“The layman might wonder what he was planning there for five and a half hours. Did he go to iron the rondon and change his socks? But to cook two hot dishes with 15 different components and serve them in the best condition is very difficult. In addition, you are cooking 14 portions and you have to to decorate the platter and plates. The timing is the most difficult, because with every minute the quality of the raw material decreases,” the chef describes. He trained the timer for weeks before the competition with an alarm set, because the jury deducts points for not keeping the time.
In addition to the result, time or appearance of the food, the international expert evaluators also focused on the amount of waste produced, the cleanliness of the workplace, recipes, allergens and preparations before cooking itself. “The day before the event, we had to consider everything and describe exactly how we prepared the raw materials and how they were transported,” he explains.
Potato trdelník and Czech rabbit killer
Just like athletes at the Olympics, chefs also have their coaches at the Bocuse d’Or. They give them advice, encourage them or watch the time during the competition itself. The coach of the winner of the national round is chef Lukáš Čarný, who works at the Makro Academy. His other assistant is Adam Tišer from the Field restaurant.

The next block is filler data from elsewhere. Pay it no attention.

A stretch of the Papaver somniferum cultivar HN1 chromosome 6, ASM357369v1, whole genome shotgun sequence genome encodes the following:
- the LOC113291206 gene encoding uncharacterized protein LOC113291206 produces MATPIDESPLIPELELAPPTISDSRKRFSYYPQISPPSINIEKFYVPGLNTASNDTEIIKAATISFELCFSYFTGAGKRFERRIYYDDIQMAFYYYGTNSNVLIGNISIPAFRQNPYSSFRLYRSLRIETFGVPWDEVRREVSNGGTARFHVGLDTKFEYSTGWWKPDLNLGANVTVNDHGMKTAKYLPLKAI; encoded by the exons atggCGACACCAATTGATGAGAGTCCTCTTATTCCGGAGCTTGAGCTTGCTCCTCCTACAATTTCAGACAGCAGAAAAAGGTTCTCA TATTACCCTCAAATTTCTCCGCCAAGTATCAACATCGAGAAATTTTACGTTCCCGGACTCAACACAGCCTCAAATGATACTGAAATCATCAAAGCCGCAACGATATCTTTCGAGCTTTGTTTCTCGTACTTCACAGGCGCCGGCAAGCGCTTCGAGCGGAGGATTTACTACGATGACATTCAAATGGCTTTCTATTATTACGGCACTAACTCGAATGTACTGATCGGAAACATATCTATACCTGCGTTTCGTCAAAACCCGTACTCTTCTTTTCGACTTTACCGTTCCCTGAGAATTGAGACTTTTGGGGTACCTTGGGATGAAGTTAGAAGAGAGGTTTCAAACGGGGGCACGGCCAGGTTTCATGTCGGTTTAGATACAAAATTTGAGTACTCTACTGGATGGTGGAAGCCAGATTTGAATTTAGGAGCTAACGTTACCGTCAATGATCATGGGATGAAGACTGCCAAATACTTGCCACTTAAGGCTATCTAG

A jury consisting of thirty respected figures in Czech and foreign gastronomy praised his rabbit inspired by a Czech butcher and potato trdelník or moss pond as a vegetarian version of the assignment. The experts highlighted above all the originality of the processing of Czech raw materials.
“We got curds, buttermilk and the first spring mushroom – morels in the food. And I think we also had a nice plate and decorations. But I think it’s always about the taste, which we managed brilliantly,” he says, adding that apart from spring, they were also inspired by the Czech field.
From Bruntál to India
Dominik Unčovský was introduced to gastronomy by his family, who had their own business in Albrechtice near Bruntál. As a teenager, he helped prepare food there, and later, thanks to his uncle, he even got to apprentice with Czech chef aces.
He studied at the Prague Culinary Institute and previously worked in the Prague restaurants La Bottega di Finestra, Sansho and Mánes. In addition, he has worked for almost three years at the prestigious Austrian hotel A-Rosa in the Alps and an internship at one of the most prestigious hotels in India, Radisson Blu Plaza Mysore. For the past few months, he has been acting as an ambassador of the Makro Academy.